Lastly, one of the biggest mistakes I see homeowners make is not identifying the source.  Time and time again I am called into a home where a homeowner see’s mold, tries to clean it and has no clue where it is coming from.  This is the equivalent of having a leak under your sink, drying it with towels, and never calling a plumber. How long do you think you would keep this up before you would have the pipe fixed?  My guess is not long. The problem with mold is that you are not going to see it the same way you do a stream of water. 

Just to hit the point home as to why you should not do your own remediation I want to share one of my favorite stories.  I have many like this, but for some reason, this one in particular always sticks out in my mind, so let’s just call it the Mr.Rodgers job.  Mr.Rogers was an avid collector of “stuff”. From baseball cards to antiques he loved it all. I do not mention this to indicate that he was a hoarder, rather just to express that he loved his collectibles, and monitored them frequently.  Mrs. Rogers had banished Mr. Rodgers collectibles to the basement which he went down to visit several times a week after dinner. One evening he went down and literally EVERYTHING was covered in mold. Needless to say, he was not happy, freaking out, and called me to come out immediately.  After much investigation and hours of piecing together the history of the basement, the cause was determined. 6 years prior to this he had his general contractor clean an area of mold in the basement where there was an exterior leak. The area was about 25 square feet. The general contractor figured this was close enough to the EPA guidelines of 10 square feet and went to work.  No containment was used, no air filtration devices were used, and most likely it was not cleaned properly. While the source of the leak was fixed, and everything appeared okay when the contractor left, realistically he had spread thousands and thousands of mold spores everywhere. These spores sat dormant for 6 years and no one thought of it as again, why would they, they couldn’t see them. One week prior to my emergency inspection, the HVAC system had been replaced and was oversized for the home creating extremely high relative humidity.  High relative humidity mixed with extremely elevated fungal ecology levels created the perfect storm, and the mold was allowed to grow very, very quickly. When I say that it was heartbreaking working with this homeowner and informing him that most of his loved possessions had to be thrown away that does not give it justice. The homeowner had done nothing wrong, and would never have thought something 6 years earlier could have caused this much damage. I personally was upset for him and just reminded of how inexperience in the mold remediation profession can truly do more harm than good.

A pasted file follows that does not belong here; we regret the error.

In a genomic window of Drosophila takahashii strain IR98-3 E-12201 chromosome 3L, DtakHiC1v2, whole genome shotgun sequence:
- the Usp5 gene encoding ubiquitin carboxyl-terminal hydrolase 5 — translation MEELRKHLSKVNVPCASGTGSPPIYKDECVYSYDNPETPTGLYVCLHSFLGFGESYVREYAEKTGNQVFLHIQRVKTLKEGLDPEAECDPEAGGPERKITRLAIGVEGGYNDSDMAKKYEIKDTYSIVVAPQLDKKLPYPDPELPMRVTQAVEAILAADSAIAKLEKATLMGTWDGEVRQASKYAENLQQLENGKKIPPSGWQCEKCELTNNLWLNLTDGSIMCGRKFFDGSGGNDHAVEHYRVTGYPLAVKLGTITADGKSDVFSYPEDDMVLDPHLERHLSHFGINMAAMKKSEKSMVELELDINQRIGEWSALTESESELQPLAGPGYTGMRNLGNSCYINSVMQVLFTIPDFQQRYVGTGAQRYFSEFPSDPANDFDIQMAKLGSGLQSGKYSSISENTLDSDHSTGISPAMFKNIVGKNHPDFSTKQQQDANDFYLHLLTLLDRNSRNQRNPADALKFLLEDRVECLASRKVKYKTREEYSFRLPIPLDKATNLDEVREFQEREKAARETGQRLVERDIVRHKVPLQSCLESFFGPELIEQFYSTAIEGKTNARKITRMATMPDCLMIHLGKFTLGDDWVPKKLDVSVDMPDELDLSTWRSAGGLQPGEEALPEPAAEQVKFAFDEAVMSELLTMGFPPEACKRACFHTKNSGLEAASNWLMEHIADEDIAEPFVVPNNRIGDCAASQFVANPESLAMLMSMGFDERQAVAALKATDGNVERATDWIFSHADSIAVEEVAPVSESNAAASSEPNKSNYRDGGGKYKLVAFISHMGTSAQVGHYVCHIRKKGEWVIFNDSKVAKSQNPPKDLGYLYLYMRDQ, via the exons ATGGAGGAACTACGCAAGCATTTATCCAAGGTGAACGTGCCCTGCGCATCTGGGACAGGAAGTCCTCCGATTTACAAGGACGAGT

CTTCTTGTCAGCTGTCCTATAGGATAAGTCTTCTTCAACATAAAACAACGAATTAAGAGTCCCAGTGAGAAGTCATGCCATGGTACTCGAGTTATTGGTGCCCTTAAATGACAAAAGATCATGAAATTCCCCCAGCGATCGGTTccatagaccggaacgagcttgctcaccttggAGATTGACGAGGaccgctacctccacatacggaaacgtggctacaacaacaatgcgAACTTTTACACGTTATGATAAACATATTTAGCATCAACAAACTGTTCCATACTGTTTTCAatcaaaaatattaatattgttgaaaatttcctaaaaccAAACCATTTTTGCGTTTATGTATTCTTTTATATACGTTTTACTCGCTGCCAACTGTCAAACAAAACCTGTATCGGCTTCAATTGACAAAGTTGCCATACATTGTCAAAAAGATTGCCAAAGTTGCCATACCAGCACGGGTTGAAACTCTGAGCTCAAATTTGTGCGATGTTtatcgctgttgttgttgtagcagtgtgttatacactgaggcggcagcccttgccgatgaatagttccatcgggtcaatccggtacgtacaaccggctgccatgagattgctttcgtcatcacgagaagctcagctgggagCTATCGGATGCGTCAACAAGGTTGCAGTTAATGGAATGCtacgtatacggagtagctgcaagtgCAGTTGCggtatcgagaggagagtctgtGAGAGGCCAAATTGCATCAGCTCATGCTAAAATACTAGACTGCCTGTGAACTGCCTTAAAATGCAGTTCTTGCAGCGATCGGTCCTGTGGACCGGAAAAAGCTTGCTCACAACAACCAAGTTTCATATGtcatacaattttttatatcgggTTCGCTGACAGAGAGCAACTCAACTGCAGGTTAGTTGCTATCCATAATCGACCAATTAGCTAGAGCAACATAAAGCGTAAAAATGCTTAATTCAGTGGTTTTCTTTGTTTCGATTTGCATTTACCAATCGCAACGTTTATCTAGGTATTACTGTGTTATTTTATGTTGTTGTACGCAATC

As with all of my articles I do not share stories like the above to scare anyone, rather use as real-life examples of what can happen.  Again I am a huge DIY person myself as who does not like not only saving money but feeling the accomplishment of doing something outside your normal realm.  Hopefully however while we can all agree on saving money, this article has proven why DIY mold remediation is not worth the risk you are taking. If you have noticed mold in your home and are not sure where it came from or what to do, call The Mold Girl at 1-843-765-2812.